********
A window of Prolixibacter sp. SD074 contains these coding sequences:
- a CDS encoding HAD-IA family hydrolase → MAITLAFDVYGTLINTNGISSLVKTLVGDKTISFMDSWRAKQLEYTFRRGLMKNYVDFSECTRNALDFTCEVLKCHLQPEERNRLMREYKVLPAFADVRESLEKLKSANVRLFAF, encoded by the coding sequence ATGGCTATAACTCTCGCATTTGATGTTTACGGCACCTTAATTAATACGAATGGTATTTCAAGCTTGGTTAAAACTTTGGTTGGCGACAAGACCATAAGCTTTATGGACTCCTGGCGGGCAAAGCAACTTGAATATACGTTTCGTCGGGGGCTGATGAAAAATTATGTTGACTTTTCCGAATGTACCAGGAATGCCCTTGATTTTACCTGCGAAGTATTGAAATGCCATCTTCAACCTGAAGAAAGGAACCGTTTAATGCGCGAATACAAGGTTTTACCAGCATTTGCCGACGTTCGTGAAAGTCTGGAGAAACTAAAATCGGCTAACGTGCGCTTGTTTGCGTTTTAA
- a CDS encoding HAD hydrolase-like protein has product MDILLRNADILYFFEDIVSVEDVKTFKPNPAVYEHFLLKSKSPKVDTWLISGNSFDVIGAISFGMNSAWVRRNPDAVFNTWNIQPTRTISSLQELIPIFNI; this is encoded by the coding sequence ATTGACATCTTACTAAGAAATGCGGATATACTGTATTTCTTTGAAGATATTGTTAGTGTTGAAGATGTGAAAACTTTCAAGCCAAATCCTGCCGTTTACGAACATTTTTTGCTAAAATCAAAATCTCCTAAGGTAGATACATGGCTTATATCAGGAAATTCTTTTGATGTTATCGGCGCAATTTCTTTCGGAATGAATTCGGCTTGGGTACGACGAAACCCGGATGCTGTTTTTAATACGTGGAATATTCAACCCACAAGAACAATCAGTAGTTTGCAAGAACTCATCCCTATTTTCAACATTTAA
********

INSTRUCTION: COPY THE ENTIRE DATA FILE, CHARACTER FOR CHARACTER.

A window of Prolixibacter sp. SD074 contains these coding sequences:
- a CDS encoding HAD-IA family hydrolase → MAITLAFDVYGTLINTNGISSLVKTLVGDKTISFMDSWRAKQLEYTFRRGLMKNYVDFSECTRNALDFTCEVLKCHLQPEERNRLMREYKVLPAFADVRESLEKLKSANVRLFAF, encoded by the coding sequence ATGGCTATAACTCTCGCATTTGATGTTTACGGCACCTTAATTAATACGAATGGTATTTCAAGCTTGGTTAAAACTTTGGTTGGCGACAAGACCATAAGCTTTATGGACTCCTGGCGGGCAAAGCAACTTGAATATACGTTTCGTCGGGGGCTGATGAAAAATTATGTTGACTTTTCCGAATGTACCAGGAATGCCCTTGATTTTACCTGCGAAGTATTGAAATGCCATCTTCAACCTGAAGAAAGGAACCGTTTAATGCGCGAATACAAGGTTTTACCAGCATTTGCCGACGTTCGTGAAAGTCTGGAGAAACTAAAATCGGCTAACGTGCGCTTGTTTGCGTTTTAA
- a CDS encoding HAD hydrolase-like protein has product MDILLRNADILYFFEDIVSVEDVKTFKPNPAVYEHFLLKSKSPKVDTWLISGNSFDVIGAISFGMNSAWVRRNPDAVFNTWNIQPTRTISSLQELIPIFNI; this is encoded by the coding sequence ATTGACATCTTACTAAGAAATGCGGATATACTGTATTTCTTTGAAGATATTGTTAGTGTTGAAGATGTGAAAACTTTCAAGCCAAATCCTGCCGTTTACGAACATTTTTTGCTAAAATCAAAATCTCCTAAGGTAGATACATGGCTTATATCAGGAAATTCTTTTGATGTTATCGGCGCAATTTCTTTCGGAATGAATTCGGCTTGGGTACGACGAAACCCGGATGCTGTTTTTAATACGTGGAATATTCAACCCACAAGAACAATCAGTAGTTTGCAAGAACTCATCCCTATTTTCAACATTTAA